News

40% Pakistanis say they will not get COVID-19 vaccine if it becomes available: survey

Avatar Written by Hamza Zakir · 1 min read>

While this might not be the most surprising thing in the world, an overwhelming number of Pakistani citizens refuse to believe in the “miracle of science”. In fact, a recent survey shows that at least 40 percent of people in Pakistan don’t want to get COVID-19 vaccination if it becomes available.

Conducted by global market research firm Ispos, the survey was held between December 2 and December 6 and asked the respondents a number of COVID-19 vaccine-related questions. While it revealed that the acceptance rate for vaccination had decreased from 62 percent in November to 60 percent in December, at least it’s still higher than the very concerning 37 percent back in August!

The following are some of the most significant insights gleaned from the survey:

  • 60 percent of the respondents said that they would prefer to be vaccinated
  • 22 percent of the respondents were against vaccination in general
  • 34 percent of respondents are worried about the potential side-effects of vaccines
  • 15 percent of respondents believe a vaccine would not be effective
  • 23 percent of respondents simply don’t want to get vaccinated because they believe that they are not at risk of contracting the viral disease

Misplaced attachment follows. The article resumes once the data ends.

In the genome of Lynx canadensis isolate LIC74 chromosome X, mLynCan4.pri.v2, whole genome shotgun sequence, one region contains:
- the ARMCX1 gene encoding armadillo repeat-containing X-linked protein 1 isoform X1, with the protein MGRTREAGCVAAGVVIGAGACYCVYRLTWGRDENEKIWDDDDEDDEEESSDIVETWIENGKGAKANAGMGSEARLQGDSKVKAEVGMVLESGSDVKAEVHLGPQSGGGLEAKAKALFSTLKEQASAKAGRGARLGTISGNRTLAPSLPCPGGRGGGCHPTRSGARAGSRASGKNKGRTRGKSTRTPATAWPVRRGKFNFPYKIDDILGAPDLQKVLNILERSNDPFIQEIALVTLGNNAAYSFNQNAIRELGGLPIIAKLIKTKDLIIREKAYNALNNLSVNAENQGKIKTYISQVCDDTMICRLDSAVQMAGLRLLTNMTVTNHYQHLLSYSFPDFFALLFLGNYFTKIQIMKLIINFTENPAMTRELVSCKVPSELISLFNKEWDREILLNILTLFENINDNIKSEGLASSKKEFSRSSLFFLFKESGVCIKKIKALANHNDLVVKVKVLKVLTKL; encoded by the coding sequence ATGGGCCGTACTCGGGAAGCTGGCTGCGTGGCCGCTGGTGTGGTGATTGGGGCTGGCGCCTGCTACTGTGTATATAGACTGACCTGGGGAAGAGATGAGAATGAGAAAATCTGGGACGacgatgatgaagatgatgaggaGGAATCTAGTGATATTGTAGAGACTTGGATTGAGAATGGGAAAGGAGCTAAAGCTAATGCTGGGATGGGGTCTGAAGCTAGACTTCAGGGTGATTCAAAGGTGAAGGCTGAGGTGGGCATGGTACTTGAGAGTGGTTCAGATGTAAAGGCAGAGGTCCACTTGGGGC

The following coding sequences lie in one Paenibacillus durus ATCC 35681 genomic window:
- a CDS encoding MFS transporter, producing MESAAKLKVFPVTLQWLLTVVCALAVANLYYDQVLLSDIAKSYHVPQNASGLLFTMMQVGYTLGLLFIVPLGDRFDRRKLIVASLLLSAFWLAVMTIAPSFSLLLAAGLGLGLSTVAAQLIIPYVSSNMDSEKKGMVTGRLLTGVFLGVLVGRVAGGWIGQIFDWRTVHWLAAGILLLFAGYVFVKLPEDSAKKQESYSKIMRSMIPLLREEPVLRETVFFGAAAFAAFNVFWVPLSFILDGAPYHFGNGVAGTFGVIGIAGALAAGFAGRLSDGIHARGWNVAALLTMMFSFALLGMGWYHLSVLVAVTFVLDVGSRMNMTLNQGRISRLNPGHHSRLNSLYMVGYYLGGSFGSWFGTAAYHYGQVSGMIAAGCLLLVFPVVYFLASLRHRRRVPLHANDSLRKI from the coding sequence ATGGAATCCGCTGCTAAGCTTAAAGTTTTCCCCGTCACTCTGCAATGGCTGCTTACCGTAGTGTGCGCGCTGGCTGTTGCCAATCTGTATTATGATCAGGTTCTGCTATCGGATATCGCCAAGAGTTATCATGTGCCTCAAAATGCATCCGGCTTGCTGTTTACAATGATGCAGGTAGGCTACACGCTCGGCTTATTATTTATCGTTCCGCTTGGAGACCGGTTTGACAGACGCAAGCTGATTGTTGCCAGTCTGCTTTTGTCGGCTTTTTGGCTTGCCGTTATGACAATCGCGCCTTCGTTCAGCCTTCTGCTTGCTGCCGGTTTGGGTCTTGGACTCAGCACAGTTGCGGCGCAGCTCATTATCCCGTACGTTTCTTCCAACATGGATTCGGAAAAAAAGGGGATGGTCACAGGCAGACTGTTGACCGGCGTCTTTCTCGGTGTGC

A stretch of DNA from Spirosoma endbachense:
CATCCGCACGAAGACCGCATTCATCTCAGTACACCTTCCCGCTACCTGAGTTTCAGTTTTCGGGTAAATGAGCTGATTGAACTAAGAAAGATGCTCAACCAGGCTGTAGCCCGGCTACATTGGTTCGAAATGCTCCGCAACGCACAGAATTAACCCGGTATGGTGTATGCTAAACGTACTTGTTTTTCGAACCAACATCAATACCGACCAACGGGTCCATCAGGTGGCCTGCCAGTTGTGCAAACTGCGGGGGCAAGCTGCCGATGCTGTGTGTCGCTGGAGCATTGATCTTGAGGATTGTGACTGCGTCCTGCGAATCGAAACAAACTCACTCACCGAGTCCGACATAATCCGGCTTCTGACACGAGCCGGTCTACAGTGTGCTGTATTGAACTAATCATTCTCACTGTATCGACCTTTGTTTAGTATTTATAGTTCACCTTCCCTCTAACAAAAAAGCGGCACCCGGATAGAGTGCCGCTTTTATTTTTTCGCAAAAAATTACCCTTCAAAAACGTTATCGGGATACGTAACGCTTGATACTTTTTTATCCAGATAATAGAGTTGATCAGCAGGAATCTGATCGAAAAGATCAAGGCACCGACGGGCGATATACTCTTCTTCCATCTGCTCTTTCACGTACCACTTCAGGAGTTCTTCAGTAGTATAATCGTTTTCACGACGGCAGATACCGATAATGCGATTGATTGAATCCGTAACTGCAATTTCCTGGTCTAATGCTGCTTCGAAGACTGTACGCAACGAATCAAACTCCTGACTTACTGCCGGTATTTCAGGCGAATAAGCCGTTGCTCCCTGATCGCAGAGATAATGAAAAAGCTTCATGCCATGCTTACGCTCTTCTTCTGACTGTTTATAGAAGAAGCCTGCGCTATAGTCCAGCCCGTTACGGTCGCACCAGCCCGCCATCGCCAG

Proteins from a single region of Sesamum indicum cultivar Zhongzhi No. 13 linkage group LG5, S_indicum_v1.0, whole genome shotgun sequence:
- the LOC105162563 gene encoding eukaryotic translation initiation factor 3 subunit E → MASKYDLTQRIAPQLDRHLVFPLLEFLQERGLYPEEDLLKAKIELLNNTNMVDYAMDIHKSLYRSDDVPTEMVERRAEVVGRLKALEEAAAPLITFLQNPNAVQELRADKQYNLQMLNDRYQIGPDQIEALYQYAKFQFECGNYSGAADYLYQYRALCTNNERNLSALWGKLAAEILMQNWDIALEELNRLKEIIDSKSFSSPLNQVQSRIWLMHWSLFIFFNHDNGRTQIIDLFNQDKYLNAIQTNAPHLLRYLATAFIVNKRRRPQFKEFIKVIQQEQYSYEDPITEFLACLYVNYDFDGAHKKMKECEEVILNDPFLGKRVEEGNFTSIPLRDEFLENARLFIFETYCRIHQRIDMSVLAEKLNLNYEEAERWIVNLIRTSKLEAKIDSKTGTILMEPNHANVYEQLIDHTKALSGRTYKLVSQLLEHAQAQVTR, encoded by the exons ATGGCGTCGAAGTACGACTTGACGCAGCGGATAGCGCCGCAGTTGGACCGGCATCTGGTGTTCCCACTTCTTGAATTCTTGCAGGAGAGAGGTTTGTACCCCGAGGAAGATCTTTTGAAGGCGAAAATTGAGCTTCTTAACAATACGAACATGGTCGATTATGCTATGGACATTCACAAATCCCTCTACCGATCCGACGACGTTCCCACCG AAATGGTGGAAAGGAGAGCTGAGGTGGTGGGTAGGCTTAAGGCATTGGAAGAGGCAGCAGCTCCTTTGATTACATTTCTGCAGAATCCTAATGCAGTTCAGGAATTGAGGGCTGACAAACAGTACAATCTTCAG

• 50 percent of respondents are unaware of the ongoing vaccine trials
  • 21 percent of respondents blame the federal government for the spread of the coronavirus (down from 35 percent back in October)
  • 40 percent of respondents blame themselves and their failure to follow SOPs for the spread of the coronavirus (up from 34 percent in October)

The results are fascinating, to say the least. For one, it has become clear that quite a bit of work needs to be done by the government and concerned agencies in terms of spreading awareness about the benefits of vaccination and its importance in safeguarding ourselves from the deadly disease.

For another, it is important to continue having discourse about COVID-19-related developments all across the world, so that the public stays informed and is able to make better decisions.

Finally, it is encouraging to see that a growing number of people are taking personal responsibility for the spread of the coronavirus. While the rampaging pandemic is certainly not in our control, our own actions are. The least we can do is play our part and do whatever we can to keep ourselves and people around us safe by diligently following SOPs.

Written by Hamza Zakir
Platonist. Humanist. Unusually edgy sometimes. Profile